Accepting the things I cannot change, trying to change the things I can’t accept.

[fa icon="calendar"] Jan 9, 2017 5:00:00 AM / by John MacDougall


I’m accepting the things I cannot change, but I keep trying to change the things I can’t accept.

I have supported the equality of all people over the years, but women are now dying of alcoholism at a rate that is equal to men. This isn’t progress.

The soaring death rate from alcohol is the greatest in well-educated, affluent white women.  The Washington Post, on December 23rd, printed a well-documented study of how heavy drinking has been normalized for women, and how the greatest increases in the death rate have happened in well educated white women. In the sixteen years from 1999 to 2015, the alcohol related death rate for white women went up 130%. For Hispanic women it went up 27%. For black women it actually declined 12%.

The Post article speculates that the main reason is that there are a lot of promotional materials in films, television, and social media portraying middle to upper class white women binge drinking.  The article portrayed three brands of wine: Mad Housewife, Mommy’s Little Helper, and Mommy’s Time Out and some of their ads.

The article commented on lifestyle catalogs such as Urban Outfitters at Etsy that sell wine glasses that are large enough to hold a whole bottle of wine, with captions such as “She will be telling the truth when she says ‘I only had 1 glass’” or “Drink until your dreams come true”.

There are regulations on advertising that prohibit having anyone consume a whole box of wine in an advertisement, but wine promoters get around that with product placements.  In product placements, arrangements are made with the producers of movies or television shows to have a particular product placed in the script of a movie or television show. The character then consumes a whole box of wine, often with hilarious results. This normalizes drinking a whole box of wine in a way that is not allowed in an ad. Most of the fictional characters who are binge drinking are successful white women.

In the sixteen years from 1997 to 2013, the change in the rate of binge drinking among women has been this: 40% more white women have been binge drinkers. 10% more Hispanic women have been binge drinkers. 10% fewer black women have been binge drinkers. Also, among white women, those drinking two, three, four, five, six, or seven days a week, those women with college degrees, drink more than those without college degrees.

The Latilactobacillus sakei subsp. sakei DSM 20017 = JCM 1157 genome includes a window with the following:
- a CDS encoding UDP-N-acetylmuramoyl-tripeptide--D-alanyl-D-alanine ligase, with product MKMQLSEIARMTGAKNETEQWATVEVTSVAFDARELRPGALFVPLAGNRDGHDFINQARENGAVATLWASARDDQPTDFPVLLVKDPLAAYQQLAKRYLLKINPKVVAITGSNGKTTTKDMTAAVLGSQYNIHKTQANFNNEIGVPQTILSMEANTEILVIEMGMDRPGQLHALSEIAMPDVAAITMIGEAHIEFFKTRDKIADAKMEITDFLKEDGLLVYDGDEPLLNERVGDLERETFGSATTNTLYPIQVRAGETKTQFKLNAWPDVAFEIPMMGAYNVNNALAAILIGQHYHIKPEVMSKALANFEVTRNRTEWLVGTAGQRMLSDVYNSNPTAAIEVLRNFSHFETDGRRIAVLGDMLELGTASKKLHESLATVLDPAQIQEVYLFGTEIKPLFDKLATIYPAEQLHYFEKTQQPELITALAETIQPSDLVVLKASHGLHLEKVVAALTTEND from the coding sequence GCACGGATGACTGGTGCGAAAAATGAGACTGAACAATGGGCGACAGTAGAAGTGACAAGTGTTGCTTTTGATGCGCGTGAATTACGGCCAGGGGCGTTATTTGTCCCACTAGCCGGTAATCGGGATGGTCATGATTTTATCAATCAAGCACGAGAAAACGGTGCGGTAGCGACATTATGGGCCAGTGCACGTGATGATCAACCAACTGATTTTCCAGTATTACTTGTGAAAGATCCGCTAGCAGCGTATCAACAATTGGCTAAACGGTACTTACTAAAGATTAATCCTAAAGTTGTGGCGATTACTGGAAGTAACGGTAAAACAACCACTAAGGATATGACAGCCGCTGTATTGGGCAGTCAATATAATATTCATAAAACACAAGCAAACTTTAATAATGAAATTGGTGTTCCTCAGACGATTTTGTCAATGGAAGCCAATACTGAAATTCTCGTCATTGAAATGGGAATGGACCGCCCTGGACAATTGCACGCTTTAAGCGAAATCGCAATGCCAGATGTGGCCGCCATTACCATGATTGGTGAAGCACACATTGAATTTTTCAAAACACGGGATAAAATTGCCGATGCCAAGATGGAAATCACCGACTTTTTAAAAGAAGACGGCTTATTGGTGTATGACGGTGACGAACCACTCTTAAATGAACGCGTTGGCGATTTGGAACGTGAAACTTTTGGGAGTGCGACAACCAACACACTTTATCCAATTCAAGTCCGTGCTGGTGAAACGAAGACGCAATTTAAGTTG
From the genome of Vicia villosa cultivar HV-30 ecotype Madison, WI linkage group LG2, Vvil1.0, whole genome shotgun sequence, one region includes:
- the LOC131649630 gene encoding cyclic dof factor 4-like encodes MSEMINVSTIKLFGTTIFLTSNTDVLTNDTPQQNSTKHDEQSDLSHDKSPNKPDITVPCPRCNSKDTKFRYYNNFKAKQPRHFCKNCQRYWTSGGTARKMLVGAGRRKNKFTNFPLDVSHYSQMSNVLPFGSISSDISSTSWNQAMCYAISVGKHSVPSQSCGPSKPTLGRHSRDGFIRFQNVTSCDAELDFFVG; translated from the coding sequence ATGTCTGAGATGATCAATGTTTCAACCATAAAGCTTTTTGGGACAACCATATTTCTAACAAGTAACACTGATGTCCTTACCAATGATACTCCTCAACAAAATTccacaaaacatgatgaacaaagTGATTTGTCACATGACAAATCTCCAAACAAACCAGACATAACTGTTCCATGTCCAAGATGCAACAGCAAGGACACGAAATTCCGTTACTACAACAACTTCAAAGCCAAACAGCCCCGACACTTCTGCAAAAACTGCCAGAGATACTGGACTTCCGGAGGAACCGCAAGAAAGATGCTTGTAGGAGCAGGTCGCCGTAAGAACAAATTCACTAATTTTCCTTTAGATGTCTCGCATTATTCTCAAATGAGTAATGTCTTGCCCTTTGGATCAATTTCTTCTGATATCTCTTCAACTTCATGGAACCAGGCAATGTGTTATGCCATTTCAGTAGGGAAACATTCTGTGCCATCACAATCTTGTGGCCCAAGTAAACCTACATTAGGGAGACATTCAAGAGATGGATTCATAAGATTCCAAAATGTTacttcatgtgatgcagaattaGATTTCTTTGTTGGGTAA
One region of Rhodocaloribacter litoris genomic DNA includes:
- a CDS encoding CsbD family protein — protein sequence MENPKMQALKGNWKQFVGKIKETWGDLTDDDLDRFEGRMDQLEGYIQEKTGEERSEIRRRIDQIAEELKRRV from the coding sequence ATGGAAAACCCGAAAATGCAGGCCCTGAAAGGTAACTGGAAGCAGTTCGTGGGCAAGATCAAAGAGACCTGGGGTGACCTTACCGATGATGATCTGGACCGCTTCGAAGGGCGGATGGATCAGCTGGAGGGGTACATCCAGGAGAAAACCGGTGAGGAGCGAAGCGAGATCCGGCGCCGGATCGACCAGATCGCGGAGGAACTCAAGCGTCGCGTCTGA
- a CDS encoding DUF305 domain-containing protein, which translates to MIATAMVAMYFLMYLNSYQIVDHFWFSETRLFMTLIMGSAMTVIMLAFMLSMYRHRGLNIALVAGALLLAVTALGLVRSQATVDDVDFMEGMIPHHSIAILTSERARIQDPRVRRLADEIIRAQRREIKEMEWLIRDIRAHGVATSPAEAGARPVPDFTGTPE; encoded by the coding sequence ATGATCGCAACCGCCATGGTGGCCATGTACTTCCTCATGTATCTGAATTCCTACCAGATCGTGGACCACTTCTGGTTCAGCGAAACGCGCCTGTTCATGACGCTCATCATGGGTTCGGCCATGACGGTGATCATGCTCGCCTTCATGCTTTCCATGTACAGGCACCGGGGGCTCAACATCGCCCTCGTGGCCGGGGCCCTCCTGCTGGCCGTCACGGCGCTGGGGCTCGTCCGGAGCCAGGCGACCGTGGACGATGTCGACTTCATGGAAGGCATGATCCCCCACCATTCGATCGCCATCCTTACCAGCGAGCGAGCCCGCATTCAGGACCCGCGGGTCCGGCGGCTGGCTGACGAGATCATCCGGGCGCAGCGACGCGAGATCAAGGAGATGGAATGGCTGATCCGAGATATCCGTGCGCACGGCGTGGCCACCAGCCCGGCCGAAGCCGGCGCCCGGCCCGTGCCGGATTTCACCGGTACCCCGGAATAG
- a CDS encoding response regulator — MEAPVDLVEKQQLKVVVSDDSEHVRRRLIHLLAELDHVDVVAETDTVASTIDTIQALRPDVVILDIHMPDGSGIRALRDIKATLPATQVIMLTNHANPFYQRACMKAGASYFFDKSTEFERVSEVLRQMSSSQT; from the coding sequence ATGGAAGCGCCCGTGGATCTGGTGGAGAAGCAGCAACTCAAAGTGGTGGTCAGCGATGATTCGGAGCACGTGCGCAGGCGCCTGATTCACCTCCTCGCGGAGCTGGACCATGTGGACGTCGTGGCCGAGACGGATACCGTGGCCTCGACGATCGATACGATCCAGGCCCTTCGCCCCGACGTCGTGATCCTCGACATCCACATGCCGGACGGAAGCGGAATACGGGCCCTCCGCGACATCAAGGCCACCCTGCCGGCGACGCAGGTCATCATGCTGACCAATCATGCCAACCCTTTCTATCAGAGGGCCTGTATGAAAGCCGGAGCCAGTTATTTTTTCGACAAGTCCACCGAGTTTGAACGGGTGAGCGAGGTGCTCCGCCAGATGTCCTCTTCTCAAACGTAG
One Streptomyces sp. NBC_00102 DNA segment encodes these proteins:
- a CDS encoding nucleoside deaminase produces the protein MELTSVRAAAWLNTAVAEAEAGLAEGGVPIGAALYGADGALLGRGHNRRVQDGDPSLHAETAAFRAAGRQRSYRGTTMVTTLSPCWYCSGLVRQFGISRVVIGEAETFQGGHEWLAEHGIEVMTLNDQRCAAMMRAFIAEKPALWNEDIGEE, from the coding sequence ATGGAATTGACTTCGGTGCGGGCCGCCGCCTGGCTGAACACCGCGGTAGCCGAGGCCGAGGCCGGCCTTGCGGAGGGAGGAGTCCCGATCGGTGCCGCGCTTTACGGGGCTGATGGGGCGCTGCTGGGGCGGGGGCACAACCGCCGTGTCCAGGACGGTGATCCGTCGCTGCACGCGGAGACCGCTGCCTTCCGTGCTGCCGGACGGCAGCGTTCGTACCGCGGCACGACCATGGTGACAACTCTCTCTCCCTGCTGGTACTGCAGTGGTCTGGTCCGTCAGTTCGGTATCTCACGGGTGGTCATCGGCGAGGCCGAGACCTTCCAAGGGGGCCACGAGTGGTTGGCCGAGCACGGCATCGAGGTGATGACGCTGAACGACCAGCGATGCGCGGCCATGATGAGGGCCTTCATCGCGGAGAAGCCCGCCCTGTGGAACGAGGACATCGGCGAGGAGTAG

Why are the rate of overall drinking and the rate of problem drinking going up rapidly for the more affluent and more educated white women? I believe that it is because they are the target market for alcohol. Why are they the target market? I believe that that is because that’s where the previously untapped money is.

The other, matching problem is this: I don’t see a corresponding increase in women going to treatment and attending A.A. My figures on the problem are national figures. My impressions on the number of women going to treatment and attending A.A. are just my impression from local treatment centers and local A.A.

Getting drunk is not a sign of equality. It is a sign of exploitation. So, what can I do? I can write this newsletter and include these facts. I can encourage the expansion of recovery services for women, here at The Retreat and throughout the field of recovery. I can welcome women at my A.A. home group. I can challenge the idea that intoxicated laughter represents real fun. If you know a woman who is headed for trouble with her drinking, you can invite her to an open A.A. meeting with you, and you can share your experience, strength, and hope with her. If you want to read the article in the Washington Post, click here:  Facts are good things to have. Pass them on to those who need them the most. Happy New Year! 


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Topics: alcoholism, women in recovery, substance abuse, Women's Sober Residential, Recovery Program

John MacDougall

Written by John MacDougall

John MacDougall is the Spiritual Care Coordinator at The Retreat.
His book, “Being Sober and Becoming Happy” is available from

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